Operating agreements also indicate which management structure your LLC chooses and discuss the responsibilities amongst members and the allocation of administrative rights. If you don’t detail your management structure, your LLC is at risk when legal issues or other disputes arise.
However, you don’t need to file operating agreements with the state, such as with articles of organization. Nonetheless, having an operating agreement is strongly recommended. Furthermore, you should update the operating agreement as your company grows.
How Do I Create an Operating Agreement?
It is very difficult to create an operating agreement from scratch without legal experience. Instead, we recommend following a template or step-by-step instructions found online on legal help websites.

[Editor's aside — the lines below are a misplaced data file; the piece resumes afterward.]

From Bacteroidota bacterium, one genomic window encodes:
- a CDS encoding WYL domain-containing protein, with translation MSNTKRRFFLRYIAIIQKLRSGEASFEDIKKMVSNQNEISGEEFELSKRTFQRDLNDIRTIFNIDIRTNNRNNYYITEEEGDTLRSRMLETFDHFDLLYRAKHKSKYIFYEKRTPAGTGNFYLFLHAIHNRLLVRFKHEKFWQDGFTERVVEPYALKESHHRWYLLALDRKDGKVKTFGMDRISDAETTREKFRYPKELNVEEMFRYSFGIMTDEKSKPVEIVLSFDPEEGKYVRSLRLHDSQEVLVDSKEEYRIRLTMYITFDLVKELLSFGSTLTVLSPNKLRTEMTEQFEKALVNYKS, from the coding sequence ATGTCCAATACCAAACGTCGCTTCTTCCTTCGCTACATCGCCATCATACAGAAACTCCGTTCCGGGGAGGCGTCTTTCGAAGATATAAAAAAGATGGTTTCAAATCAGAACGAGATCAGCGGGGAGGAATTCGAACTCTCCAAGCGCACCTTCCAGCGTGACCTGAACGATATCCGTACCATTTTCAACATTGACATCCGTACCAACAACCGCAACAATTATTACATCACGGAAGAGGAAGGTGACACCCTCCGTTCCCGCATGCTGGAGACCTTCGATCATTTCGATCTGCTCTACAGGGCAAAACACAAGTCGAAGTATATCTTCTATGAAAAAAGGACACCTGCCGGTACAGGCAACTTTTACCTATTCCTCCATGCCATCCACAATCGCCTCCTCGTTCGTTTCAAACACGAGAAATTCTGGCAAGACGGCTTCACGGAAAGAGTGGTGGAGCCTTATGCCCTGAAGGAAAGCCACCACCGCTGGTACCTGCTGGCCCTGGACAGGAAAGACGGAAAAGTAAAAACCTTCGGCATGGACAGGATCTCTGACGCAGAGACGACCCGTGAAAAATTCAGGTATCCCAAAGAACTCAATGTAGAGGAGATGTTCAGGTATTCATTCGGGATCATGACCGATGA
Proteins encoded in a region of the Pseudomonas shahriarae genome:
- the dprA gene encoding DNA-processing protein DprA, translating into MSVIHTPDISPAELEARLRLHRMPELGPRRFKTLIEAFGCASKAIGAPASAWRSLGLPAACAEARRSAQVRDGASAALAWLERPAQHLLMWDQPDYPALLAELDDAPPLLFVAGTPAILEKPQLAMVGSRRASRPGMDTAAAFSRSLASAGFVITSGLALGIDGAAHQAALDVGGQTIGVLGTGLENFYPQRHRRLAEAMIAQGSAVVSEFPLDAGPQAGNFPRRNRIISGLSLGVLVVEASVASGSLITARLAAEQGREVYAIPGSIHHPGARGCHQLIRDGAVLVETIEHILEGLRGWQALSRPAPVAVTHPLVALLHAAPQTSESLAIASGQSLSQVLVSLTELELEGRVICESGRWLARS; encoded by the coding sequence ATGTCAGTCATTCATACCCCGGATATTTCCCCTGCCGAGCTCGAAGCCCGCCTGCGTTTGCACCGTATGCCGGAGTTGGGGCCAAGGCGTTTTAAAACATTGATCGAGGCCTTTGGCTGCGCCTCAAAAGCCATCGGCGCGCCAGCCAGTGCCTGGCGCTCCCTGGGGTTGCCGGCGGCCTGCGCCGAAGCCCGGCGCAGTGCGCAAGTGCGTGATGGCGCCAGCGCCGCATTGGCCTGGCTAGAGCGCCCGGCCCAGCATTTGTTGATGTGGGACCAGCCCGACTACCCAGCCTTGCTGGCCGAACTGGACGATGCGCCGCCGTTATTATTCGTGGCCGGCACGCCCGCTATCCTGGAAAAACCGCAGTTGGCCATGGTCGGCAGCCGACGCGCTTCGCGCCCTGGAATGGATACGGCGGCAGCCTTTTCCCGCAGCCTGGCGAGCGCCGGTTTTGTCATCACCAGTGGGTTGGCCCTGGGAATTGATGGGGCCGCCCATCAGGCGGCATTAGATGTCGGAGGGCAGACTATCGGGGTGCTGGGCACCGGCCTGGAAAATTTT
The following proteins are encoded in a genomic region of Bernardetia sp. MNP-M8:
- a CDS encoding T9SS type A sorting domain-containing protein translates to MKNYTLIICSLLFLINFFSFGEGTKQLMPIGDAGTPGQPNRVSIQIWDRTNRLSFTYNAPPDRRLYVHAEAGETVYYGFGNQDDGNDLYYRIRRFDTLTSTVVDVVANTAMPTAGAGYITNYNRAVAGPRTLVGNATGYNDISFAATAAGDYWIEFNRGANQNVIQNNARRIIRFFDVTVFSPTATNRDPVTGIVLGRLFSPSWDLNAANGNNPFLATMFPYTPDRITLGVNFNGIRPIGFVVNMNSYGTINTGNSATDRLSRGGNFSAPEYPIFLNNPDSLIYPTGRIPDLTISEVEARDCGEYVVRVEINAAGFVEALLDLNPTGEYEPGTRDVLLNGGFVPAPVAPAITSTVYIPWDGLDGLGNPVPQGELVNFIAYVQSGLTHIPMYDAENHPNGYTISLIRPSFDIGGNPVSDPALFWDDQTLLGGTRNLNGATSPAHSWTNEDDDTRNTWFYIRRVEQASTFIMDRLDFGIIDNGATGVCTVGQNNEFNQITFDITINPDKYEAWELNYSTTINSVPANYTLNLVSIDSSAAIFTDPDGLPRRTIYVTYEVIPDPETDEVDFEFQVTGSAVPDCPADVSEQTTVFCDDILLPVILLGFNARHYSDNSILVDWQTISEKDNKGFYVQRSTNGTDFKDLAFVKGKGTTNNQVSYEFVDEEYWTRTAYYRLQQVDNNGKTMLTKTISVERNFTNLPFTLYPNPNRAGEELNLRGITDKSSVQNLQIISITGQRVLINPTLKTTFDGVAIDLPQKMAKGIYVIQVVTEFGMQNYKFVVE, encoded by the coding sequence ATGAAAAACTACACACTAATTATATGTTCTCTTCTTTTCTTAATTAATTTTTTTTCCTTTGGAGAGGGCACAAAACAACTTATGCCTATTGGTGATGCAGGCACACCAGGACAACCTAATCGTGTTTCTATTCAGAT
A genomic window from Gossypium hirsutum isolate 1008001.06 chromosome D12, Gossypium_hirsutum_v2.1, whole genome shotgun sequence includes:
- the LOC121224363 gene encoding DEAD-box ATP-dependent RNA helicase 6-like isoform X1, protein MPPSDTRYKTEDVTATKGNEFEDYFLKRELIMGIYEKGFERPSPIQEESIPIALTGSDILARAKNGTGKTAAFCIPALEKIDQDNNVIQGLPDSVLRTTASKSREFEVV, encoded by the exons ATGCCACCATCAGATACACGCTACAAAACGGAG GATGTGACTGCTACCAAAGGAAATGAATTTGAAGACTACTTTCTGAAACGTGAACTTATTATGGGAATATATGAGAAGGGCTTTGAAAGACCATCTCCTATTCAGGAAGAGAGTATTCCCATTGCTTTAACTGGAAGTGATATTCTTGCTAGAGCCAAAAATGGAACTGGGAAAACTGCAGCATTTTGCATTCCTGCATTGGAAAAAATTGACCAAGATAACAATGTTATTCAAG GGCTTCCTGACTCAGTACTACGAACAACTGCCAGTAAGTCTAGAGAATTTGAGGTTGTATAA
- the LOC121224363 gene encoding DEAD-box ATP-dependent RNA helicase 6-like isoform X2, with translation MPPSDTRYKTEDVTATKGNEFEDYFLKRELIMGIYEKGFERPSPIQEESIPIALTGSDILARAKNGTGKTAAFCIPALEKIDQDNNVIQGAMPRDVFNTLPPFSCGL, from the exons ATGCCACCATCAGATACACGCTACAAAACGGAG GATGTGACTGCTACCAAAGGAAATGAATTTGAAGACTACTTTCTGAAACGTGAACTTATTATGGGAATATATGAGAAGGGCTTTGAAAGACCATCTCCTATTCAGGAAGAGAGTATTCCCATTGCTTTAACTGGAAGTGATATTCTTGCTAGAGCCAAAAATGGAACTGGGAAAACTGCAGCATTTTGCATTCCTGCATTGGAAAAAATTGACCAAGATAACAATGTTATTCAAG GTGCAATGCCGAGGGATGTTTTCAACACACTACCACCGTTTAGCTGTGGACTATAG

However, the best way to create an operating agreement is with the help of a business registration service, such as ZenBusiness. These LLC services are catered toward LLCs and offer many services, including the creation of operating agreements based on a series of questions.
IT can also help you get the right business license based on your business structure, location, and industry type. Furthermore, since LLCs require you to nominate a registered agent, ZenBusiness offers registered agent services as well.
FAQs for Member-Managed vs Manager-Managed LLC
Before you head out, let’s go over a few common questions we receive about LLC management structure:
Bottom Line on Member Managed vs Manager Managed LLC
Choosing the correct LLC management structure is easy once you understand both options, member managed, and manager managed. Choosing a member managed LLC is your best bet if you have a small business with a few owners. Conversely, larger businesses with passive investors should opt for a manager-managed LLC.